# Stable homotopy theory

In mathematics, stable homotopy theory is that part of homotopy theory (and thus algebraic topology) concerned with all structure and phenomena that remain after sufficiently many applications of the suspension functor. A founding result was the Freudenthal suspension theorem, which states that for a given CW-complex X the (n+i)th homotopy group of its ith iterated suspension, πn+iiX), becomes stable (i.e., isomorphic after further iteration) for large but finite values of i. For instance,

ℤ<IdS1> = π1(S1) ≅ π2(S2) ≅ π3(S3) ≅ π4(S4) ≅ ... and
ℤ<η> = π3(S2) → π4(S3) ≅ π5(S4) ≅ ...

In the two examples above all the maps between homotopy groups are applications of the suspension functor. Thus the first example is a restatement of the Hurewicz theorem, that πn(Sn) ≅ ℤ<IdSn >. In the second example the Hopf map, η, is mapped to Ση which generates π4(S3) ≅ ℤ/2.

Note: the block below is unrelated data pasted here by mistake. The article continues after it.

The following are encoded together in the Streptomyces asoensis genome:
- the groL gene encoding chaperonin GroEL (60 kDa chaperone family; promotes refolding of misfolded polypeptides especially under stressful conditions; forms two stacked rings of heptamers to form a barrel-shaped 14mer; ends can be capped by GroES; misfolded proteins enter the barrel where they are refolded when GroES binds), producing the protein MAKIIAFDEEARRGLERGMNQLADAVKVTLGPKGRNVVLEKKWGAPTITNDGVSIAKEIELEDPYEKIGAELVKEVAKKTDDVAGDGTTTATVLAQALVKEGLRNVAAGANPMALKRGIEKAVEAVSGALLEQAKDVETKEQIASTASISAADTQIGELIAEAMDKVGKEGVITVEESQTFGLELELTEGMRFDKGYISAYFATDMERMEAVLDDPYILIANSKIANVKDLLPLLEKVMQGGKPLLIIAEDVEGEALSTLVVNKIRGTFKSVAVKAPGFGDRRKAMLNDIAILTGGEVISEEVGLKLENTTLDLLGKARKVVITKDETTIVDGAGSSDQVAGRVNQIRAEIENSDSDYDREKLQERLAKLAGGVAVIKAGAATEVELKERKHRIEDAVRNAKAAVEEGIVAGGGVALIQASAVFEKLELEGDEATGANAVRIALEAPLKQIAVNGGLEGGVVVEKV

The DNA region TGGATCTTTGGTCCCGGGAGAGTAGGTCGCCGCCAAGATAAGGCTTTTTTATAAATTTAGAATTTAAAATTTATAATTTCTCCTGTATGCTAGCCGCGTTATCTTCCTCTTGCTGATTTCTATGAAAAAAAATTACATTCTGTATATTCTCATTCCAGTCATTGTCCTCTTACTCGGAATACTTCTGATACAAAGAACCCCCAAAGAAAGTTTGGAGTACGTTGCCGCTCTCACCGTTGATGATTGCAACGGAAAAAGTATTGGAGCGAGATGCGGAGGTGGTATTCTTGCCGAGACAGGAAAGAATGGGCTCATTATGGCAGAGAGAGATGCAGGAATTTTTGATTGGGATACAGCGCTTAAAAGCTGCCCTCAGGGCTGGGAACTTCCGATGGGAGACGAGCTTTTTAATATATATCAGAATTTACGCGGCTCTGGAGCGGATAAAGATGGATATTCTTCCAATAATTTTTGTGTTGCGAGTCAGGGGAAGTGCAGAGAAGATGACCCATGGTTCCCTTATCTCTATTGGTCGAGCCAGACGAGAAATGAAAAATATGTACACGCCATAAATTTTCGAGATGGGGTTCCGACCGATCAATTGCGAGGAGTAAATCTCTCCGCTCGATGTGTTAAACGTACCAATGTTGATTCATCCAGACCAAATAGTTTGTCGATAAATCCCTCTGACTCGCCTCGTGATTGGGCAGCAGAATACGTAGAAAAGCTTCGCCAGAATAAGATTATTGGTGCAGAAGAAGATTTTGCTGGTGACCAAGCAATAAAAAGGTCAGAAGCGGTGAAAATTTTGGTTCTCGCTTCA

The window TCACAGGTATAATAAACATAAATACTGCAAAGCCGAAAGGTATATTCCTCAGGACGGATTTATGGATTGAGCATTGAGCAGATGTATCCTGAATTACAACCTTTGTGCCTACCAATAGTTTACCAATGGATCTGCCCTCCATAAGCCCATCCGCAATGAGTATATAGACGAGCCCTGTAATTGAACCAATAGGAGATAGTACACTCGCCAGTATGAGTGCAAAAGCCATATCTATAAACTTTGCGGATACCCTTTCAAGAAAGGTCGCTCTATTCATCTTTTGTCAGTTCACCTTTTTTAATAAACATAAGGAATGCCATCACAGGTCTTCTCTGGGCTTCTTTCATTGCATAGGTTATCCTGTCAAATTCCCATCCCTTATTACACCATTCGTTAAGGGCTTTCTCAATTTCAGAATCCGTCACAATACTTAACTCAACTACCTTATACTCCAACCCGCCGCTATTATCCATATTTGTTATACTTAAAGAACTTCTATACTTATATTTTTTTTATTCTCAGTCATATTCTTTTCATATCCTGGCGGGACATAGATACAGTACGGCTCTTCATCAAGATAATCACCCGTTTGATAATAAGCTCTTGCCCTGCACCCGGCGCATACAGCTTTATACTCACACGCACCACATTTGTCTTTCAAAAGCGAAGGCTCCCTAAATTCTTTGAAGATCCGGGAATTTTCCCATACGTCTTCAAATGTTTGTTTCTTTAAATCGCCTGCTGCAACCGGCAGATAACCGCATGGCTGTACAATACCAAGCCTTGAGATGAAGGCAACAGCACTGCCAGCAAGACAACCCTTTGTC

One of the most important problems in stable homotopy theory is the computation of stable homotopy groups of spheres. According to Freudenthal's theorem, in the stable range the homotopy groups of spheres depend not on the specific dimensions of the spheres in the domain and target, but on the difference in those dimensions. With this in mind the kth stable stem is ${\displaystyle \pi _{k}^{S}}$ := lim πn+k (Sn). This is an abelian group for all k. It is a theorem of Serre[1] that these groups are finite if k > 0. In fact, composition makes ${\displaystyle \pi _{*}^{S}}$ into a graded ring. Nishida's theorem states that all elements of positive grading in this ring are nilpotent. Thus the only prime ideals are the primes in ${\displaystyle \pi _{0}^{S}}$ ≅ ℤ. So the structure of ${\displaystyle \pi _{*}^{S}}$ is quite complicated.

In the modern treatment of stable homotopy, spaces are typically replaced by spectra. Following this line of thought, an entire stable homotopy category can be created. This category has many nice properties not found in the (unstable) homotopy category of spaces, following from the fact that the suspension functor becomes invertible. For example, the notion of cofibration sequence and fibration sequence are equivalent.